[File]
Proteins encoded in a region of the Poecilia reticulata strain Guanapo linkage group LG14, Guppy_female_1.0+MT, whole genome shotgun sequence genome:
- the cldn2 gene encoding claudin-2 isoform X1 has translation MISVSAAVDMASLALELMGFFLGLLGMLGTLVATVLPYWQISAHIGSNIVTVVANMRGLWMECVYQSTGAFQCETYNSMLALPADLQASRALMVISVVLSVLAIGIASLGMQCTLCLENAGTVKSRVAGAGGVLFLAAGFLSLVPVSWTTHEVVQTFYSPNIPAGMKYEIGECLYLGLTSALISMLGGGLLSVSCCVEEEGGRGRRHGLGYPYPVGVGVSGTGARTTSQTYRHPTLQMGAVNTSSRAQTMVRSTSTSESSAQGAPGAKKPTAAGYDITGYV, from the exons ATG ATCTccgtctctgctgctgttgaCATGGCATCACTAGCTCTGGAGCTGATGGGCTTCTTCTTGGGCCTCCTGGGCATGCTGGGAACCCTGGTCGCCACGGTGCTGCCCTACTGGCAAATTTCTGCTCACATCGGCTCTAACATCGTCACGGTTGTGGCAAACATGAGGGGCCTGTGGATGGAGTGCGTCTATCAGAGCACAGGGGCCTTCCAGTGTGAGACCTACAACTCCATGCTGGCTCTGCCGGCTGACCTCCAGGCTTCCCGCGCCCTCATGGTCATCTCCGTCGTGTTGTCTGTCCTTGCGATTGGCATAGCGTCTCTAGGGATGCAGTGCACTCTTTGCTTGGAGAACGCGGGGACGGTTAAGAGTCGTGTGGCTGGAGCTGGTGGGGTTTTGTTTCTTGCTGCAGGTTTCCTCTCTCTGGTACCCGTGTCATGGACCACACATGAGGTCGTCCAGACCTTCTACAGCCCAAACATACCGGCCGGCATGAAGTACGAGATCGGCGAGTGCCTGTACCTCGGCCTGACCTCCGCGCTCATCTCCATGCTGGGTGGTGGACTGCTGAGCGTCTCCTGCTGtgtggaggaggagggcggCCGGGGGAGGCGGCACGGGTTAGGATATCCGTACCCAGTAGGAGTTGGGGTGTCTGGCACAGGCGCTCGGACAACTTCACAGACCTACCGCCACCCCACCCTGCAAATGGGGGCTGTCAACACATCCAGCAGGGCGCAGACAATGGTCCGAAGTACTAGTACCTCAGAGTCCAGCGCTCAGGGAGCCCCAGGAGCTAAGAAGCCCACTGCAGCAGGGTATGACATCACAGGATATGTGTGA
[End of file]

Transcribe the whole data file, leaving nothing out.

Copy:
Proteins encoded in a region of the Poecilia reticulata strain Guanapo linkage group LG14, Guppy_female_1.0+MT, whole genome shotgun sequence genome:
- the cldn2 gene encoding claudin-2 isoform X1 has translation MISVSAAVDMASLALELMGFFLGLLGMLGTLVATVLPYWQISAHIGSNIVTVVANMRGLWMECVYQSTGAFQCETYNSMLALPADLQASRALMVISVVLSVLAIGIASLGMQCTLCLENAGTVKSRVAGAGGVLFLAAGFLSLVPVSWTTHEVVQTFYSPNIPAGMKYEIGECLYLGLTSALISMLGGGLLSVSCCVEEEGGRGRRHGLGYPYPVGVGVSGTGARTTSQTYRHPTLQMGAVNTSSRAQTMVRSTSTSESSAQGAPGAKKPTAAGYDITGYV, from the exons ATG ATCTccgtctctgctgctgttgaCATGGCATCACTAGCTCTGGAGCTGATGGGCTTCTTCTTGGGCCTCCTGGGCATGCTGGGAACCCTGGTCGCCACGGTGCTGCCCTACTGGCAAATTTCTGCTCACATCGGCTCTAACATCGTCACGGTTGTGGCAAACATGAGGGGCCTGTGGATGGAGTGCGTCTATCAGAGCACAGGGGCCTTCCAGTGTGAGACCTACAACTCCATGCTGGCTCTGCCGGCTGACCTCCAGGCTTCCCGCGCCCTCATGGTCATCTCCGTCGTGTTGTCTGTCCTTGCGATTGGCATAGCGTCTCTAGGGATGCAGTGCACTCTTTGCTTGGAGAACGCGGGGACGGTTAAGAGTCGTGTGGCTGGAGCTGGTGGGGTTTTGTTTCTTGCTGCAGGTTTCCTCTCTCTGGTACCCGTGTCATGGACCACACATGAGGTCGTCCAGACCTTCTACAGCCCAAACATACCGGCCGGCATGAAGTACGAGATCGGCGAGTGCCTGTACCTCGGCCTGACCTCCGCGCTCATCTCCATGCTGGGTGGTGGACTGCTGAGCGTCTCCTGCTGtgtggaggaggagggcggCCGGGGGAGGCGGCACGGGTTAGGATATCCGTACCCAGTAGGAGTTGGGGTGTCTGGCACAGGCGCTCGGACAACTTCACAGACCTACCGCCACCCCACCCTGCAAATGGGGGCTGTCAACACATCCAGCAGGGCGCAGACAATGGTCCGAAGTACTAGTACCTCAGAGTCCAGCGCTCAGGGAGCCCCAGGAGCTAAGAAGCCCACTGCAGCAGGGTATGACATCACAGGATATGTGTGA